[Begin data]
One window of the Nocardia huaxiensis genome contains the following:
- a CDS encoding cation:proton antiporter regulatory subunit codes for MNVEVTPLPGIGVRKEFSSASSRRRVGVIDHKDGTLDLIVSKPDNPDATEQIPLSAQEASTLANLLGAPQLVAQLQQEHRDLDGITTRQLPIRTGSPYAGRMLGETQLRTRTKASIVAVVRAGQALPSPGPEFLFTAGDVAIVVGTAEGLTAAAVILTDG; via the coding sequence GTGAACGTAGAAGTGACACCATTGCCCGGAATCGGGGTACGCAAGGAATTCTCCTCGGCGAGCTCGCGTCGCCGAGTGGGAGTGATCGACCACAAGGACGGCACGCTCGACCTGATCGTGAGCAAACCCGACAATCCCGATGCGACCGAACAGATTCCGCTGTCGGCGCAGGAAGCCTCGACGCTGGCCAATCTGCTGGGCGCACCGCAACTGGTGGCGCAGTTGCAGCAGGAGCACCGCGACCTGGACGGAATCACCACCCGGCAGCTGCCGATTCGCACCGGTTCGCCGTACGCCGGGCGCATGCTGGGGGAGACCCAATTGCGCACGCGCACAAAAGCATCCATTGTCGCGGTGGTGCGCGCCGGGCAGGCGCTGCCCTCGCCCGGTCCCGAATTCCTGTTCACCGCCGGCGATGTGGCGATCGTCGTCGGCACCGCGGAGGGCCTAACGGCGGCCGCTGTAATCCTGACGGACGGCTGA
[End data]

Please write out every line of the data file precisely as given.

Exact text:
One window of the Nocardia huaxiensis genome contains the following:
- a CDS encoding cation:proton antiporter regulatory subunit codes for MNVEVTPLPGIGVRKEFSSASSRRRVGVIDHKDGTLDLIVSKPDNPDATEQIPLSAQEASTLANLLGAPQLVAQLQQEHRDLDGITTRQLPIRTGSPYAGRMLGETQLRTRTKASIVAVVRAGQALPSPGPEFLFTAGDVAIVVGTAEGLTAAAVILTDG; via the coding sequence GTGAACGTAGAAGTGACACCATTGCCCGGAATCGGGGTACGCAAGGAATTCTCCTCGGCGAGCTCGCGTCGCCGAGTGGGAGTGATCGACCACAAGGACGGCACGCTCGACCTGATCGTGAGCAAACCCGACAATCCCGATGCGACCGAACAGATTCCGCTGTCGGCGCAGGAAGCCTCGACGCTGGCCAATCTGCTGGGCGCACCGCAACTGGTGGCGCAGTTGCAGCAGGAGCACCGCGACCTGGACGGAATCACCACCCGGCAGCTGCCGATTCGCACCGGTTCGCCGTACGCCGGGCGCATGCTGGGGGAGACCCAATTGCGCACGCGCACAAAAGCATCCATTGTCGCGGTGGTGCGCGCCGGGCAGGCGCTGCCCTCGCCCGGTCCCGAATTCCTGTTCACCGCCGGCGATGTGGCGATCGTCGTCGGCACCGCGGAGGGCCTAACGGCGGCCGCTGTAATCCTGACGGACGGCTGA